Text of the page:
Ian Wright breaks down as he revisits home where he was abused ‘He was frightening’

Ian Wright breaks down as he remembers childhood teacher

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The former footballer is set to front a new BBC documentary titled In Home Truths that details the harrowing domestic abuse he and his brothers faced by both their mother Nesta and stepfather as children. Not only will Wright give a first account of his own experience of abuse, but he will also talk to other victims that were abused as children and who are struggling to come to terms with it as an adult.

After his biological father left when he was a toddler, Wright and his brothers Nicky and Morris were raised by their mother and stepfather at a flat on the Honor Oak Estate in Lewisham, south London.

In the one-off special, the radio personality will recall how he and his older brother Morris shared a bedroom with his mother and stepfather.

He and Morris would share a bed, while his mum and stepdad were in another.

Wright explained that when his stepdad became abusive to his mother, his older brother Morris would cover his ears to try and shelter him from what was going on.

The father-of-eight said he tried to pretend for years the violence and abuse didn’t happen.

Although, when he reached 32, he finally sought therapy to try and help him deal with his childhood trauma.

He went on to add that he spent years feeling angry because he didn’t know how to deal with the confusion of being abused as a child.

The former Arsenal legend said for some reason his stepfather abused him more than his brothers although, even to this day, he never understood why.

In the programme, Wright revisited his childhood home where the abuse took place.

He recreated what his stepfather would make him do when his favourite TV show, Match of the Day, was on.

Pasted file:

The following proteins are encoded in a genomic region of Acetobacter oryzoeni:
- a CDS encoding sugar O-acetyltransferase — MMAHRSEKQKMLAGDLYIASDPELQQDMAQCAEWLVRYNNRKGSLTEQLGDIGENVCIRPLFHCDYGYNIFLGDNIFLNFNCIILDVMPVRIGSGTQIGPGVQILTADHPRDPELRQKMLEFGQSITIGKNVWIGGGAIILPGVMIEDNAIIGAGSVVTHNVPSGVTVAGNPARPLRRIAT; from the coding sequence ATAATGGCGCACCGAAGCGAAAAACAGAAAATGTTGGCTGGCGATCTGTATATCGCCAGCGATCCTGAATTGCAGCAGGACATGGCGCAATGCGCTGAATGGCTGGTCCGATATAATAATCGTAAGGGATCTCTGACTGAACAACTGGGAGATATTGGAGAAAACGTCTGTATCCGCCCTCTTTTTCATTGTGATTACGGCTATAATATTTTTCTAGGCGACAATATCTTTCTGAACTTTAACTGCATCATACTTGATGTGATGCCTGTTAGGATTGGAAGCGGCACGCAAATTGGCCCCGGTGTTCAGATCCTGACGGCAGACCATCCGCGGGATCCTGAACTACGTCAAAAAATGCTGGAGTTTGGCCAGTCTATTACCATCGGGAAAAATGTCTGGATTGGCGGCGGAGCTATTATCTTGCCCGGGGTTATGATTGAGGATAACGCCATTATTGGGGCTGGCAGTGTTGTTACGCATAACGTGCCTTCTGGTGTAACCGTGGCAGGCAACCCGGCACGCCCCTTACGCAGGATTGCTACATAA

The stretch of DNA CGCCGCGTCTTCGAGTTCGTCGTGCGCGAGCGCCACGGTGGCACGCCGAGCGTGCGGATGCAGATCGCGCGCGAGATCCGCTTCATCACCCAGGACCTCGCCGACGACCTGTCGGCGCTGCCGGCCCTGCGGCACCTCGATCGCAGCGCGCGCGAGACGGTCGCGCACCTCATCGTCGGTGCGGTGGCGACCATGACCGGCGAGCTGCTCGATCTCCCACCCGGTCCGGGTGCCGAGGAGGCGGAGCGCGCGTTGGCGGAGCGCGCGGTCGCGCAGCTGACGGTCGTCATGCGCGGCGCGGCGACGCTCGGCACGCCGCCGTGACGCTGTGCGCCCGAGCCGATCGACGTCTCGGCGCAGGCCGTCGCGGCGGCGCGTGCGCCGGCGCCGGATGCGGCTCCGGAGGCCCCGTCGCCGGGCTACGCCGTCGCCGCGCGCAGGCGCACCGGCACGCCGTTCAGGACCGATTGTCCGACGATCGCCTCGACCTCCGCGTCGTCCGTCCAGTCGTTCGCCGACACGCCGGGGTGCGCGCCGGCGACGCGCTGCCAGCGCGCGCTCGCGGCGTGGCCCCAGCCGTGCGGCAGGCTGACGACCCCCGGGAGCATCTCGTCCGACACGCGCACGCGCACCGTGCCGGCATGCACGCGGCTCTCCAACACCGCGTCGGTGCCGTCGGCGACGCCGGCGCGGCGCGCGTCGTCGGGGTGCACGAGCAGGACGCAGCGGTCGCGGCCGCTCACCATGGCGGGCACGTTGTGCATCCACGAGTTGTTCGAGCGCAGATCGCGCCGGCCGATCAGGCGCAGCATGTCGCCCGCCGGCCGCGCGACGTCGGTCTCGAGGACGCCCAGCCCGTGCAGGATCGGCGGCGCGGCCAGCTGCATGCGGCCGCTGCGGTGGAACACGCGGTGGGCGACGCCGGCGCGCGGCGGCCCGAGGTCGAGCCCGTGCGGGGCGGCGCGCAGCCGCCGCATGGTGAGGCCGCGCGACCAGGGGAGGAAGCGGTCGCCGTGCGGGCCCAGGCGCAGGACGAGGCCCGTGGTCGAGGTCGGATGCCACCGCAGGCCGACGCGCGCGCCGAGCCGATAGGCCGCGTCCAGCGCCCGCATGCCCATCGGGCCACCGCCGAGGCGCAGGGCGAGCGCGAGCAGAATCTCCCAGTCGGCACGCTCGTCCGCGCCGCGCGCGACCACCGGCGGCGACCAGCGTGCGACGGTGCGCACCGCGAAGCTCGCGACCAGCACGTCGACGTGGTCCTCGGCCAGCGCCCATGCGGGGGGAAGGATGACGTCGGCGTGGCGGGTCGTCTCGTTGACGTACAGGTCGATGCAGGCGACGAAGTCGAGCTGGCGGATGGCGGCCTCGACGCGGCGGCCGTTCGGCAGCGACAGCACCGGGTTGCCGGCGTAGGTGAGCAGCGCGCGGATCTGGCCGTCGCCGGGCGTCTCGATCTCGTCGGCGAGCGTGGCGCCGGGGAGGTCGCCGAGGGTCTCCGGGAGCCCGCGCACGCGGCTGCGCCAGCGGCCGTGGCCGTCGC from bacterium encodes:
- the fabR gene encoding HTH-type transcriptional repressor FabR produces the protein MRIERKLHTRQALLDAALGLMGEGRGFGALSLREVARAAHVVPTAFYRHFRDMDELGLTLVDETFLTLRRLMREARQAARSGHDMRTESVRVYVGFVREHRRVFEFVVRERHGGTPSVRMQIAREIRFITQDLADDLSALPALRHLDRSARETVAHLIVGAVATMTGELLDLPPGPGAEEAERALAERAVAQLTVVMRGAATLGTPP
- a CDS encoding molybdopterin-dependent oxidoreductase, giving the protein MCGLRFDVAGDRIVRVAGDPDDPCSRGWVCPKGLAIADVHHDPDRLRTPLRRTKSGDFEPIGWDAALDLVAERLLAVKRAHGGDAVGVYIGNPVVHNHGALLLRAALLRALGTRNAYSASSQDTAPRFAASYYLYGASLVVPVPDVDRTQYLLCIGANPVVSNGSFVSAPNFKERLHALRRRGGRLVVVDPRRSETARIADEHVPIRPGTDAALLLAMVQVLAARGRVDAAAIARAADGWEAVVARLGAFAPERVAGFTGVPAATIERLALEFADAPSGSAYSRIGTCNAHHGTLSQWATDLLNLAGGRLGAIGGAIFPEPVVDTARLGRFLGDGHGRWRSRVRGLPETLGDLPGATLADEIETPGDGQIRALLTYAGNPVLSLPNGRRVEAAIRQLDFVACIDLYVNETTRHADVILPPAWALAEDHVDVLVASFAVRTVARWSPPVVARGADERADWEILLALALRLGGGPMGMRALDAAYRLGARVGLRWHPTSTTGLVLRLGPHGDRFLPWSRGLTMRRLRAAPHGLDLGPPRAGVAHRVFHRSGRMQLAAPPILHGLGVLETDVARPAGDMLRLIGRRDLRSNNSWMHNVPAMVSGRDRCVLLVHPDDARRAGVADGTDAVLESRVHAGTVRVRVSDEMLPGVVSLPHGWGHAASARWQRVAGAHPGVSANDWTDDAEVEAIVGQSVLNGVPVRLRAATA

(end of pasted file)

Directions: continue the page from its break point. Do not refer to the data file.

As a form of punishment, Wright would be made to stand with his nose against the wall while his stepfather watched football and if he turned around, he would instantly get screamed at.

The 57-year-old broke down in tears as he touched the walls of his old bedroom.

Reliving that moment, Wright told Radio Times: “The wall was horrible. It was bloody freezing cold, and at the time I was very asthmatic.

“The bed was up against the wall, so I was lying right next to it, and my ears were being covered. It was a horrible, claustrophobic thing. I don’t like thinking about it.”

He went on to add that the Match of the Day punishment upset him the most because, as a presenter on the show, he explained the theme tune still makes him feel both proud and traumatised.

The TV host explained that his stepfather walked out on his mum and brothers when he was a teenager.

However, that didn’t stop the anger inside him as he admitted he would often get into fights as a way of getting out the aggression.

After his stepfather left, Wright admitted that his relationship with his mum was what scarred him the most.

Despite the mental torture she put him through and the fact she once told him she wished she’d had him terminated when Wright became a successful footballer he made sure she was well cared for.

At the age of 14, Wright gave up on school after he got a job as a plasterer.

At just 21-years-old he was still working, although he began playing Sunday League Football until he was signed for Crystal Palace a year later.

He went on to spend seven years with Arsenal Football Club before going on to play for West Ham.

After retiring from football, Wright went on to have a successful career in TV and radio.

He has presented Top of the Pops, he had his own chat show, Friday Night’s All Wright and he was a team captain for They Think It’s All Over which ended in 2008.

In Home Truths is set to air on BBC One

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